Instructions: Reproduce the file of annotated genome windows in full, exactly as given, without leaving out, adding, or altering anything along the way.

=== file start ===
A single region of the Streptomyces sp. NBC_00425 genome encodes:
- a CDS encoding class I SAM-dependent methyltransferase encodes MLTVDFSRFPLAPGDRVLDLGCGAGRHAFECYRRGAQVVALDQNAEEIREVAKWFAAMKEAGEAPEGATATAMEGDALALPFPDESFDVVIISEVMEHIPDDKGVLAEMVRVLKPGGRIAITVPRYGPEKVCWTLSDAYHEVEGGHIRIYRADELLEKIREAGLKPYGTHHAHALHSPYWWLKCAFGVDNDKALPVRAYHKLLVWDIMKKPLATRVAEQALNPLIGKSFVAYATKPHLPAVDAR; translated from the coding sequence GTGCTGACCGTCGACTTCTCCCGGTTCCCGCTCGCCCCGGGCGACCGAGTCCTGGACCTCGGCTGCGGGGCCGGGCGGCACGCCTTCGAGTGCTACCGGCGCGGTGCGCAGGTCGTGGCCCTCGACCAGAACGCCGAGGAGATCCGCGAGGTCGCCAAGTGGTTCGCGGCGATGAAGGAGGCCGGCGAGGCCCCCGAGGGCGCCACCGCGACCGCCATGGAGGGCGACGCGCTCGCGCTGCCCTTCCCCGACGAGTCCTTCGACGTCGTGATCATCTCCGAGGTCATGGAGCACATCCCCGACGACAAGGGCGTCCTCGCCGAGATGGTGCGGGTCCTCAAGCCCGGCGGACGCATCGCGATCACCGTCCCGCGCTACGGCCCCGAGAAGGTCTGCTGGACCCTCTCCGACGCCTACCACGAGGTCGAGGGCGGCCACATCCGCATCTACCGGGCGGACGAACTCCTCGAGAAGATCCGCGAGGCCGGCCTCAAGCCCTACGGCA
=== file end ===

A single region of the Streptomyces sp. NBC_00425 genome encodes:
- a CDS encoding class I SAM-dependent methyltransferase encodes MLTVDFSRFPLAPGDRVLDLGCGAGRHAFECYRRGAQVVALDQNAEEIREVAKWFAAMKEAGEAPEGATATAMEGDALALPFPDESFDVVIISEVMEHIPDDKGVLAEMVRVLKPGGRIAITVPRYGPEKVCWTLSDAYHEVEGGHIRIYRADELLEKIREAGLKPYGTHHAHALHSPYWWLKCAFGVDNDKALPVRAYHKLLVWDIMKKPLATRVAEQALNPLIGKSFVAYATKPHLPAVDAR; translated from the coding sequence GTGCTGACCGTCGACTTCTCCCGGTTCCCGCTCGCCCCGGGCGACCGAGTCCTGGACCTCGGCTGCGGGGCCGGGCGGCACGCCTTCGAGTGCTACCGGCGCGGTGCGCAGGTCGTGGCCCTCGACCAGAACGCCGAGGAGATCCGCGAGGTCGCCAAGTGGTTCGCGGCGATGAAGGAGGCCGGCGAGGCCCCCGAGGGCGCCACCGCGACCGCCATGGAGGGCGACGCGCTCGCGCTGCCCTTCCCCGACGAGTCCTTCGACGTCGTGATCATCTCCGAGGTCATGGAGCACATCCCCGACGACAAGGGCGTCCTCGCCGAGATGGTGCGGGTCCTCAAGCCCGGCGGACGCATCGCGATCACCGTCCCGCGCTACGGCCCCGAGAAGGTCTGCTGGACCCTCTCCGACGCCTACCACGAGGTCGAGGGCGGCCACATCCGCATCTACCGGGCGGACGAACTCCTCGAGAAGATCCGCGAGGCCGGCCTCAAGCCCTACGGCA